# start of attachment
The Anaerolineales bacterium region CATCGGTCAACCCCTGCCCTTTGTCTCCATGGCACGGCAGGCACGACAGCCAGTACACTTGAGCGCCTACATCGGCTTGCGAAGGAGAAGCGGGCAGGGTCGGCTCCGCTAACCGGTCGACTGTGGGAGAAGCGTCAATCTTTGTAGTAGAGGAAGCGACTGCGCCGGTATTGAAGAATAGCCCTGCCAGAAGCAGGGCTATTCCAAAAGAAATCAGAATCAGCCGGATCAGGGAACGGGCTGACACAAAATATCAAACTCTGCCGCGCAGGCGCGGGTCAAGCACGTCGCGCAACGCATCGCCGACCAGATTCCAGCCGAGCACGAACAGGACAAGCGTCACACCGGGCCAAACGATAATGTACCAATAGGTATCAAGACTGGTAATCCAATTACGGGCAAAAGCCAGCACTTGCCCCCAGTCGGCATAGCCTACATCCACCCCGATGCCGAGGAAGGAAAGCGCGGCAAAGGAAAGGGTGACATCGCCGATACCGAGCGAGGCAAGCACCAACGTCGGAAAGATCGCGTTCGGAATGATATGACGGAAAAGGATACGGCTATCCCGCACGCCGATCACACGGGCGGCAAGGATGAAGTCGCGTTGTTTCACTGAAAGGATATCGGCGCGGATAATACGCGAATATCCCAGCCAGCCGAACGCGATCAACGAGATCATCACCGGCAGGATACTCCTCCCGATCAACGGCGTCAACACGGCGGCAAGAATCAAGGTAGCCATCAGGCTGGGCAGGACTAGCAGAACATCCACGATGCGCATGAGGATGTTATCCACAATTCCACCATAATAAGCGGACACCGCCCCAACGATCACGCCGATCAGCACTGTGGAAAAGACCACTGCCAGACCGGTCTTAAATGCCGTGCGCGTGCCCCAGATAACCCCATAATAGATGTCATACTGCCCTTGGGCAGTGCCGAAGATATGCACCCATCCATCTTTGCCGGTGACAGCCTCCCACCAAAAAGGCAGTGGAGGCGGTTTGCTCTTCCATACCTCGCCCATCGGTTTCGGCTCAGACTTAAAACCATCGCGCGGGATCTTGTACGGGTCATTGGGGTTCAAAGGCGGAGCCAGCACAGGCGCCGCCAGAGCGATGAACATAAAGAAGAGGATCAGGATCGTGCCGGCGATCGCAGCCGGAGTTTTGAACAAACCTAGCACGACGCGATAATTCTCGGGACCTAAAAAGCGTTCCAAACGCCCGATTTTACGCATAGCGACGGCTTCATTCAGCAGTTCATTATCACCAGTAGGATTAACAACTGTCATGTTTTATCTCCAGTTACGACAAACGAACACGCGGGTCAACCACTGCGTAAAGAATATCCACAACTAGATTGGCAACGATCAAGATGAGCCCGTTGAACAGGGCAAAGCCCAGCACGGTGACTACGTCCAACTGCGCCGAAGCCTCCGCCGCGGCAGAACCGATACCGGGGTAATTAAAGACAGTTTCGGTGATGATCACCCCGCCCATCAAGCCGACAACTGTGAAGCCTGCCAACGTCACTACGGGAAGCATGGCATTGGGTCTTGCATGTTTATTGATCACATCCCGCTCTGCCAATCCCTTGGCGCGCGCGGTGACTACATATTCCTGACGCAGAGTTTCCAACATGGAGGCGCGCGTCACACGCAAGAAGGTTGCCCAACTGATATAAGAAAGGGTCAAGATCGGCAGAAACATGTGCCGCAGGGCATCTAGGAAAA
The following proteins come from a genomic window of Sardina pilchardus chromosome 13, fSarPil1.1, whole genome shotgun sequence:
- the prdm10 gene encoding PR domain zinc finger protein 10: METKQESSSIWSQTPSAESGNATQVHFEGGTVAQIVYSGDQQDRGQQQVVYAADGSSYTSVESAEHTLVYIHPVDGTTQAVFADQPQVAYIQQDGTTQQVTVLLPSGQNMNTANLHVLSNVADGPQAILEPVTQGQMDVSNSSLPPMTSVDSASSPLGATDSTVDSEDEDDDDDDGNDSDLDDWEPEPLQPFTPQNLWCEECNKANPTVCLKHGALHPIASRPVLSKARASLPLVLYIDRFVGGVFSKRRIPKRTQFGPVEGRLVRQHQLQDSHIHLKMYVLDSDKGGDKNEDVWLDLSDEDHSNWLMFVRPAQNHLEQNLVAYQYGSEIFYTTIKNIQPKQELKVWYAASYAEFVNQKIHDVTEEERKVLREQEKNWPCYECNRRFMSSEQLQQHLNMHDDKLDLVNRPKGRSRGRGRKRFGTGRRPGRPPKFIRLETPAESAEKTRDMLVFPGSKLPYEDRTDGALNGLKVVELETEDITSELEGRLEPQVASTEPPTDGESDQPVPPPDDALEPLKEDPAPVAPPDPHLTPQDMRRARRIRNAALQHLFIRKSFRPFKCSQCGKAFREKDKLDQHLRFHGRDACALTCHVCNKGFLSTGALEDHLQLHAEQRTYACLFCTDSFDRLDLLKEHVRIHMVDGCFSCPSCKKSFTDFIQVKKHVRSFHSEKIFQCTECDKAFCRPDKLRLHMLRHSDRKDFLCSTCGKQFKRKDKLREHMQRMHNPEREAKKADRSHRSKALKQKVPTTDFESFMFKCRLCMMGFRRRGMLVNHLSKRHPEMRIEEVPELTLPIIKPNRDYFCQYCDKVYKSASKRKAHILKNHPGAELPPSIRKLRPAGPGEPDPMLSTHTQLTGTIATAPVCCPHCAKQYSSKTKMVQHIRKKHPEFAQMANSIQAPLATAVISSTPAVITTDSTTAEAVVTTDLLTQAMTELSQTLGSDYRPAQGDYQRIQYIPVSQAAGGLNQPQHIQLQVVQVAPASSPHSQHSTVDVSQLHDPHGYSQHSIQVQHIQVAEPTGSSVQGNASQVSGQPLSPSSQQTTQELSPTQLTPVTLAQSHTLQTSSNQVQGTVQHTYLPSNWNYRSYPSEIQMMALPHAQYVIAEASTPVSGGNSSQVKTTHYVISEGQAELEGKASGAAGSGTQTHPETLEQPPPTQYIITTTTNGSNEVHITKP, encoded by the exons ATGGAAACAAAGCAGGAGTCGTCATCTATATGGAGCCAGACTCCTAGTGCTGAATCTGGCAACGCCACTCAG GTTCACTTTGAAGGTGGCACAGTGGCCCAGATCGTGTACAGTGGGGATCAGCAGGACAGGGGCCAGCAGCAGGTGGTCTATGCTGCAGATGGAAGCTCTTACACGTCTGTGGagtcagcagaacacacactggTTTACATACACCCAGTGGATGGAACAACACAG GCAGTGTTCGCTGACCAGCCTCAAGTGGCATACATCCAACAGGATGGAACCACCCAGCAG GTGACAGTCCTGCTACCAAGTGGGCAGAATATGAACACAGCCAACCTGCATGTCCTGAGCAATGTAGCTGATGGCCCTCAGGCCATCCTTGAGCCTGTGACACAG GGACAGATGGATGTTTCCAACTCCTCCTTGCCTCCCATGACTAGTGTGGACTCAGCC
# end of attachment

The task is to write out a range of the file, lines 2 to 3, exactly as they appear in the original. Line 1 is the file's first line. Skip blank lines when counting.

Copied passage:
The following proteins come from a genomic window of Sardina pilchardus chromosome 13, fSarPil1.1, whole genome shotgun sequence:
- the prdm10 gene encoding PR domain zinc finger protein 10: METKQESSSIWSQTPSAESGNATQVHFEGGTVAQIVYSGDQQDRGQQQVVYAADGSSYTSVESAEHTLVYIHPVDGTTQAVFADQPQVAYIQQDGTTQQVTVLLPSGQNMNTANLHVLSNVADGPQAILEPVTQGQMDVSNSSLPPMTSVDSASSPLGATDSTVDSEDEDDDDDDGNDSDLDDWEPEPLQPFTPQNLWCEECNKANPTVCLKHGALHPIASRPVLSKARASLPLVLYIDRFVGGVFSKRRIPKRTQFGPVEGRLVRQHQLQDSHIHLKMYVLDSDKGGDKNEDVWLDLSDEDHSNWLMFVRPAQNHLEQNLVAYQYGSEIFYTTIKNIQPKQELKVWYAASYAEFVNQKIHDVTEEERKVLREQEKNWPCYECNRRFMSSEQLQQHLNMHDDKLDLVNRPKGRSRGRGRKRFGTGRRPGRPPKFIRLETPAESAEKTRDMLVFPGSKLPYEDRTDGALNGLKVVELETEDITSELEGRLEPQVASTEPPTDGESDQPVPPPDDALEPLKEDPAPVAPPDPHLTPQDMRRARRIRNAALQHLFIRKSFRPFKCSQCGKAFREKDKLDQHLRFHGRDACALTCHVCNKGFLSTGALEDHLQLHAEQRTYACLFCTDSFDRLDLLKEHVRIHMVDGCFSCPSCKKSFTDFIQVKKHVRSFHSEKIFQCTECDKAFCRPDKLRLHMLRHSDRKDFLCSTCGKQFKRKDKLREHMQRMHNPEREAKKADRSHRSKALKQKVPTTDFESFMFKCRLCMMGFRRRGMLVNHLSKRHPEMRIEEVPELTLPIIKPNRDYFCQYCDKVYKSASKRKAHILKNHPGAELPPSIRKLRPAGPGEPDPMLSTHTQLTGTIATAPVCCPHCAKQYSSKTKMVQHIRKKHPEFAQMANSIQAPLATAVISSTPAVITTDSTTAEAVVTTDLLTQAMTELSQTLGSDYRPAQGDYQRIQYIPVSQAAGGLNQPQHIQLQVVQVAPASSPHSQHSTVDVSQLHDPHGYSQHSIQVQHIQVAEPTGSSVQGNASQVSGQPLSPSSQQTTQELSPTQLTPVTLAQSHTLQTSSNQVQGTVQHTYLPSNWNYRSYPSEIQMMALPHAQYVIAEASTPVSGGNSSQVKTTHYVISEGQAELEGKASGAAGSGTQTHPETLEQPPPTQYIITTTTNGSNEVHITKP, encoded by the exons ATGGAAACAAAGCAGGAGTCGTCATCTATATGGAGCCAGACTCCTAGTGCTGAATCTGGCAACGCCACTCAG GTTCACTTTGAAGGTGGCACAGTGGCCCAGATCGTGTACAGTGGGGATCAGCAGGACAGGGGCCAGCAGCAGGTGGTCTATGCTGCAGATGGAAGCTCTTACACGTCTGTGGagtcagcagaacacacactggTTTACATACACCCAGTGGATGGAACAACACAG GCAGTGTTCGCTGACCAGCCTCAAGTGGCATACATCCAACAGGATGGAACCACCCAGCAG GTGACAGTCCTGCTACCAAGTGGGCAGAATATGAACACAGCCAACCTGCATGTCCTGAGCAATGTAGCTGATGGCCCTCAGGCCATCCTTGAGCCTGTGACACAG GGACAGATGGATGTTTCCAACTCCTCCTTGCCTCCCATGACTAGTGTGGACTCAGCC